Here’s some background: A privacy and civil liberties oversight board was recommended by the 9/11 Commission, and the board was created in 2004 and placed within the White House. In 2008, Congress passed and President Bush signed the “Implementing the 9/11 Commission Recommendations Act of 2007,” which took the Privacy and Civil Liberties Oversight Board out of the White House and established it “as an independent agency within the executive branch.”
Terms for the original board expired in January 2008, but President Bush delayed the nomination of new board members for many months; none were confirmed by the Senate. President Obama last year nominated James X. Dempsey, Vice President for Public Policy at the Center for Democracy and Technology, and Elisebeth Collins Cook, who worked in the Justice Department in the Bush administration.
“There are no excuses for not getting this board up and running,” said Sharon Bradford Franklin, senior counsel at the Constitution Project, one of more than a dozen groups that recently petitioned the administration to get the board operational.
Analysts say a host of national security issues — such as airport screening, cybersecurity policies and an upcoming Supreme Court case on whether law enforcement can attach a satellite tracking device without a warrant — would have benefited from independent oversight. […]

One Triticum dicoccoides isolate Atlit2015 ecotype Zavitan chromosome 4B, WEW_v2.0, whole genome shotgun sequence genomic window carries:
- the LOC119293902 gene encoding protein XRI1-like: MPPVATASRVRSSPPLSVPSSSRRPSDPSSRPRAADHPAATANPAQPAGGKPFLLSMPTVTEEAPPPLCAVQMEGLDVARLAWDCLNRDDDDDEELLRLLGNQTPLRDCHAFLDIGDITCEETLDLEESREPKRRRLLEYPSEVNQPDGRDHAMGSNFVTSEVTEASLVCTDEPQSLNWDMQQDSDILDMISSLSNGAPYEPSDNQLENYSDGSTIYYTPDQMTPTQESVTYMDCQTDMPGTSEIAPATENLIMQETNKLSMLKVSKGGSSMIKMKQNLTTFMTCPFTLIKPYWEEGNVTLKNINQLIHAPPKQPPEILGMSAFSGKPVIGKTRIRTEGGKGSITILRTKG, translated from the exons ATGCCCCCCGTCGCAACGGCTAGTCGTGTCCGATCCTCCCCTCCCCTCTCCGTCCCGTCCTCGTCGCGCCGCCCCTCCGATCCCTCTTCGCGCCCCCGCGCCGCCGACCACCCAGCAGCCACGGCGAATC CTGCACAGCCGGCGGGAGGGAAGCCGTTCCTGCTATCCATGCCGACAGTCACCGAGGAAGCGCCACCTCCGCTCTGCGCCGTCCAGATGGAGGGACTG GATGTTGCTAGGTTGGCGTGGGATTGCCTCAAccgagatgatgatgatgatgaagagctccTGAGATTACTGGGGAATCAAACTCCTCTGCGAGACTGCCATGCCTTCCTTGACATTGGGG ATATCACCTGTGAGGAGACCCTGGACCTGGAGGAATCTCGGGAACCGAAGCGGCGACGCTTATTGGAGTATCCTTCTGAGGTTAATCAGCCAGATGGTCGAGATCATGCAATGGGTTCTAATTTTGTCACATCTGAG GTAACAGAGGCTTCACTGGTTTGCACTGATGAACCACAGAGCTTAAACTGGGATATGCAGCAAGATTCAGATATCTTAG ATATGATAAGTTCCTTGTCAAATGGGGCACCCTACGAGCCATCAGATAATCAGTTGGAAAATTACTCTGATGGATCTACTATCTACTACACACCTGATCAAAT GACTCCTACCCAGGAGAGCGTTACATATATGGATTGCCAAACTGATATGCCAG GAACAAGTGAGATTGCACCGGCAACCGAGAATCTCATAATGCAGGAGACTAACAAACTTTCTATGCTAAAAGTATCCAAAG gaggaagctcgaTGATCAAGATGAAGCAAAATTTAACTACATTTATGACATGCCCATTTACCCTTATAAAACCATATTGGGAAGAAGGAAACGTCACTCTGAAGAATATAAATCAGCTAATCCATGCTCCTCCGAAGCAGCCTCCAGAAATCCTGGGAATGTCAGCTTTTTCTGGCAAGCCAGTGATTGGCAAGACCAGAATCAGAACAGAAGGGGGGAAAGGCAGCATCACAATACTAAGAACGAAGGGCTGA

The White House has no explanation for why the board vacancies have proved so hard to fill, and declined an opportunity to comment for this article. […]
“Among our major disappointments has been the administration has not impaneled the Privacy and Civil Liberties Oversight Board,” former Rep. Lee Hamilton, vice chairman of the 9/11 Commission, testified to a Senate committee in March. […]
Meanwhile, a separate internal privacy and civil liberties board within the Justice Department has quietly fizzled. The board was launched in 2006, but Justice Department officials told The Times that the panel hasn’t met since the Bush administration and that the current Justice Department had decided not to renew it.